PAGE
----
Municipal politicians are about to take centre stage in Ottawa, jockeying for position along with the provinces and various industry groups in advance of what’s shaping up as an epic federal budget.
The Federation of Canadian Municipalities is slated to release a long list of infrastructure projects it deems worthy of federal funding on Jan. 14. Then the FCM’s Big City Mayors Caucus gathers in the capital the following day to press their case with federal politicians.
Often this sort of pre-budget pleading is merely an annoying ritual: of course everybody wants more federal money all the time. But this year the case being made for spending billions on municipal infrastructure, in Finance Minister Jim Flaherty’s Jan. 27 fiscal blueprint, deserves a much closer look.
In the heated debate that’s being carried on in both Canada and the U.S. about what sort of stimulus spending is likely to work best, small-scale public works by cities and towns consistently scores high with a wide range of economists.
As well, the shortcomings of the alternatives are increasingly well understood. Tax cuts, no matter how much Conservative politicians love to dangle them, tend to be saved rather than spent. For example, last year’s U.S. tax rebate program, which cost Washington US$168 billion, has generally been judged a bust, since sensible taxpayers tended to use the windfall to pay off debt. Business tax cuts might be a bit better, but only if the tax breaks are specifically tailored to encourage firms to make immediate capital investments (as two eminent economists agree in this broadcast chat).
To get a sense of what’s coming from the FCM over the next couple of days, Maclean’s spoke with the federation’s chief executive, Brock Carlton.
Q: You’re going to be releasing a long list of so-called ‘shovel-ready’ municipal infrastructure proposals tomorrow. Can you ease the worries of any taxpayer who might fear that this is a grab for cash, at a time when the federal government seems happy to spread some around?
A: I would say that these projects that we’re talking about are things that have to be done. They are repairs to water systems, repairs to roads and bridges, expansions of water treatment plants. The opportunity is now to do these things, create employment, help combat the recession, and position ourselves better for the long term when we come out of it.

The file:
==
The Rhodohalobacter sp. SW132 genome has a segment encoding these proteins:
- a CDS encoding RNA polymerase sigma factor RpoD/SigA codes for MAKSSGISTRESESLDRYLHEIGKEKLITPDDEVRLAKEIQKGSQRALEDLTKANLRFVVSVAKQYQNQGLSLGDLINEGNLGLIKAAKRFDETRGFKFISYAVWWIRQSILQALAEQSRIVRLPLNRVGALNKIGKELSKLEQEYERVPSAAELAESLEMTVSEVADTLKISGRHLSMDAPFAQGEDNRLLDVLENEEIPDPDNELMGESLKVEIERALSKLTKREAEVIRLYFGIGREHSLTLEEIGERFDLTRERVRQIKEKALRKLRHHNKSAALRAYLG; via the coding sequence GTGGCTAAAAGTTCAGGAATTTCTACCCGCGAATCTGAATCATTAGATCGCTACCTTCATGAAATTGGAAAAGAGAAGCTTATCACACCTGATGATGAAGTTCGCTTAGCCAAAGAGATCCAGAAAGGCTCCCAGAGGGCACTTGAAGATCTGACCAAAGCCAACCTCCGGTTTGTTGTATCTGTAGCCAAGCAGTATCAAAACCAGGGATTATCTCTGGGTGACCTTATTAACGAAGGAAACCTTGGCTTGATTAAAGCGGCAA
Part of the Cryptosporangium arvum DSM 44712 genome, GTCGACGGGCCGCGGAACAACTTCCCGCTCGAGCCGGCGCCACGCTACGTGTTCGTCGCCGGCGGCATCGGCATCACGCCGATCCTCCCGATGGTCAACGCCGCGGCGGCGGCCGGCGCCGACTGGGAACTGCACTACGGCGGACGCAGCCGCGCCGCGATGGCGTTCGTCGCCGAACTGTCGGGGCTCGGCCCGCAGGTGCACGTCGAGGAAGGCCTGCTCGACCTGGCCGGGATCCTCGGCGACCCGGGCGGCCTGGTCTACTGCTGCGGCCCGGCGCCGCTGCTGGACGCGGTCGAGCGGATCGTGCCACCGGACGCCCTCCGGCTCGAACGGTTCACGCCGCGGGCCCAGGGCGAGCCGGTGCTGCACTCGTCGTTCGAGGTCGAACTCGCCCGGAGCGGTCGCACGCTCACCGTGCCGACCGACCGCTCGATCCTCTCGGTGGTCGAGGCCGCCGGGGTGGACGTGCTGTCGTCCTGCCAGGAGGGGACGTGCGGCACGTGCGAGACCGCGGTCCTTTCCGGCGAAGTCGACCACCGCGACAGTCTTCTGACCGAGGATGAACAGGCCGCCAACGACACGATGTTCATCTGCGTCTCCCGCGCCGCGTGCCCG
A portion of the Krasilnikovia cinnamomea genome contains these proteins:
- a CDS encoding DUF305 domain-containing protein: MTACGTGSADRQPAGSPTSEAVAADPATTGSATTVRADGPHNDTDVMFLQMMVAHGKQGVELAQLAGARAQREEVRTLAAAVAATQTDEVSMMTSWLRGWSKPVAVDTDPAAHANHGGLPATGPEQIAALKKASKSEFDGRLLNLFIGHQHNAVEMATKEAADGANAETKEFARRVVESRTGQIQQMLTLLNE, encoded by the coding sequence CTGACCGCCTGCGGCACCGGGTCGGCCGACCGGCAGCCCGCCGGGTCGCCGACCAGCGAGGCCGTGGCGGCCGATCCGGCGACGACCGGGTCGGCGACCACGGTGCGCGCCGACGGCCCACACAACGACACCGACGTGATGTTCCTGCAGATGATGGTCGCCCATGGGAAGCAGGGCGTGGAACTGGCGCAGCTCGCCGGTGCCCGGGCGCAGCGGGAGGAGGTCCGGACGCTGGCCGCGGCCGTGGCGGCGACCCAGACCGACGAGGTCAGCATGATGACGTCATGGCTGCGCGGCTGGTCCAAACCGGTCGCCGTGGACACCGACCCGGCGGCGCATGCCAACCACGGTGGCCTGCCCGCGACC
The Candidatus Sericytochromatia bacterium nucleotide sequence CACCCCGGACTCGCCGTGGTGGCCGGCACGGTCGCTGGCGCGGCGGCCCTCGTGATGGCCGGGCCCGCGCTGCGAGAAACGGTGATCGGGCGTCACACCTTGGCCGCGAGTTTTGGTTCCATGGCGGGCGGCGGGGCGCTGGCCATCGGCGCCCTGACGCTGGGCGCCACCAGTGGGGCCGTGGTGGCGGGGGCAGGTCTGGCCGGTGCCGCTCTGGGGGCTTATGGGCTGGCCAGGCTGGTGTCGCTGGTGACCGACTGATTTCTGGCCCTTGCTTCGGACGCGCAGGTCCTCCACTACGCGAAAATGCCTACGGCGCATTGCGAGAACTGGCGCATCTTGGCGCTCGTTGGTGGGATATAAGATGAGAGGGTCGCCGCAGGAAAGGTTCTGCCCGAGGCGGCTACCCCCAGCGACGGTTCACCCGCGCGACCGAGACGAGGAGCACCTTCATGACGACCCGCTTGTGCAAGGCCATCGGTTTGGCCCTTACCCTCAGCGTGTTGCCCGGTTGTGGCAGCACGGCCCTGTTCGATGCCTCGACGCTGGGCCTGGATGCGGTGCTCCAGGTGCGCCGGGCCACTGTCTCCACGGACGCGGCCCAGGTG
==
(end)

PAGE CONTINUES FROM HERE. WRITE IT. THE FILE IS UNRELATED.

Q: Economists say the key is getting the projects going quickly enough to make a difference, preferably in the first half of this year, as the recession sets in. Wouldn’t it be hard to get real work started so soon after federal funding is announced?
A: We’re rolling out a list in the hundreds, close to a thousand projects. A lot of times people think about the bigger stuff, convention centres, subway extensions, that sort of thing. Those are not the kind of projects that are going to generate immediate impacts in the economy. We’re talking about smaller things that can be brought into this fiscal year and set to move very, very quickly.
Q: How fast?
A: We’re asked that projects be operational within the next construction season. That’s to get the shovel in the ground.
Q: So that’s this spring and summer. How do we know cash-strapped municipalities won’t just use the money to keep their taxes down, or clean up their balance sheets?
A: Very simple. We’ve said to the federal government we would expect there would be accountability, including a use it or lose clause.
Q: Would municipalities have to prove that the projects they undertake with this new money would be above anything already planned for 2009?
Q: How much job creation can we expect to get?
A: The economic research from Informetrica tells us that $1 billion in investment equals 11,000 jobs.
Q: Why should we favour municipal infrastructure over other types of stimulus, like tax cuts to help consumers and businesses?
A: Informetrica also says that infrastructure is twice as effective in short-term stimulus than tax cuts. So a billion in tax cuts gets you half as many jobs as a billion invested in infrastructure. There’s also a lot less leakage if you invest in infrastructure, because the supply chain is largely Canadian.
Q: You mean because the supplies needed are, say, bricks and asphalt sourced here, rather than flat-screen TVs imported from Asia?
A: Precisely. And Canadians are very concerned about the economy right now, so there’s a very good chance they are going to take any tax cut and put it in the bank for a better day, which isn’t going stimulate your economy and generate any jobs.